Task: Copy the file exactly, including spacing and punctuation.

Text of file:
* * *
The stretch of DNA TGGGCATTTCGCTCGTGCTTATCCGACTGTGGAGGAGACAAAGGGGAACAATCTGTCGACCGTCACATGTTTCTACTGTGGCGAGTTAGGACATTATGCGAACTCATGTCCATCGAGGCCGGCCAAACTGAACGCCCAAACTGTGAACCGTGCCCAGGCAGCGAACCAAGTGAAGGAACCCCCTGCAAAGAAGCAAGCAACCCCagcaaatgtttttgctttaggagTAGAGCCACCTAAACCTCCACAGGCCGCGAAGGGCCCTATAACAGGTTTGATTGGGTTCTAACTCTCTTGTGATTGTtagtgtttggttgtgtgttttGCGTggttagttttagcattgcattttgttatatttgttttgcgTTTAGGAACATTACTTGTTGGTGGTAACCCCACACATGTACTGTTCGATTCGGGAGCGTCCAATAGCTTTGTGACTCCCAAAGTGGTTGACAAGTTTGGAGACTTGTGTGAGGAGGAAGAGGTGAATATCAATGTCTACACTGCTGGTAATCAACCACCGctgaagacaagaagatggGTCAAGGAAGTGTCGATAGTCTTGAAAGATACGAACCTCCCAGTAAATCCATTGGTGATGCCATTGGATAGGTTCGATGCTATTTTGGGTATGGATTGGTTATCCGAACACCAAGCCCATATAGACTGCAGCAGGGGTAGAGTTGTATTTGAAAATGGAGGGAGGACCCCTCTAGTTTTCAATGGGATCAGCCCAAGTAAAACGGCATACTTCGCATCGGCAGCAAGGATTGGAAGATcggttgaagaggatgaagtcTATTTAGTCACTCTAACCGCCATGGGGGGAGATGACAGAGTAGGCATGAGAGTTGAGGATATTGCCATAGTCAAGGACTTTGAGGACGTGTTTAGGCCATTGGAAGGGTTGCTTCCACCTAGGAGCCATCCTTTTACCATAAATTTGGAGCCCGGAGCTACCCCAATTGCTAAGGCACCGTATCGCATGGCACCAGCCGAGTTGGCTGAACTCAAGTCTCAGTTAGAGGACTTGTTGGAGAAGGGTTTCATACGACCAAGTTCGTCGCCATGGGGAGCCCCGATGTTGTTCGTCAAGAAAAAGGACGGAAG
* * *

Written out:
The stretch of DNA TGGGCATTTCGCTCGTGCTTATCCGACTGTGGAGGAGACAAAGGGGAACAATCTGTCGACCGTCACATGTTTCTACTGTGGCGAGTTAGGACATTATGCGAACTCATGTCCATCGAGGCCGGCCAAACTGAACGCCCAAACTGTGAACCGTGCCCAGGCAGCGAACCAAGTGAAGGAACCCCCTGCAAAGAAGCAAGCAACCCCagcaaatgtttttgctttaggagTAGAGCCACCTAAACCTCCACAGGCCGCGAAGGGCCCTATAACAGGTTTGATTGGGTTCTAACTCTCTTGTGATTGTtagtgtttggttgtgtgttttGCGTggttagttttagcattgcattttgttatatttgttttgcgTTTAGGAACATTACTTGTTGGTGGTAACCCCACACATGTACTGTTCGATTCGGGAGCGTCCAATAGCTTTGTGACTCCCAAAGTGGTTGACAAGTTTGGAGACTTGTGTGAGGAGGAAGAGGTGAATATCAATGTCTACACTGCTGGTAATCAACCACCGctgaagacaagaagatggGTCAAGGAAGTGTCGATAGTCTTGAAAGATACGAACCTCCCAGTAAATCCATTGGTGATGCCATTGGATAGGTTCGATGCTATTTTGGGTATGGATTGGTTATCCGAACACCAAGCCCATATAGACTGCAGCAGGGGTAGAGTTGTATTTGAAAATGGAGGGAGGACCCCTCTAGTTTTCAATGGGATCAGCCCAAGTAAAACGGCATACTTCGCATCGGCAGCAAGGATTGGAAGATcggttgaagaggatgaagtcTATTTAGTCACTCTAACCGCCATGGGGGGAGATGACAGAGTAGGCATGAGAGTTGAGGATATTGCCATAGTCAAGGACTTTGAGGACGTGTTTAGGCCATTGGAAGGGTTGCTTCCACCTAGGAGCCATCCTTTTACCATAAATTTGGAGCCCGGAGCTACCCCAATTGCTAAGGCACCGTATCGCATGGCACCAGCCGAGTTGGCTGAACTCAAGTCTCAGTTAGAGGACTTGTTGGAGAAGGGTTTCATACGACCAAGTTCGTCGCCATGGGGAGCCCCGATGTTGTTCGTCAAGAAAAAGGACGGAAG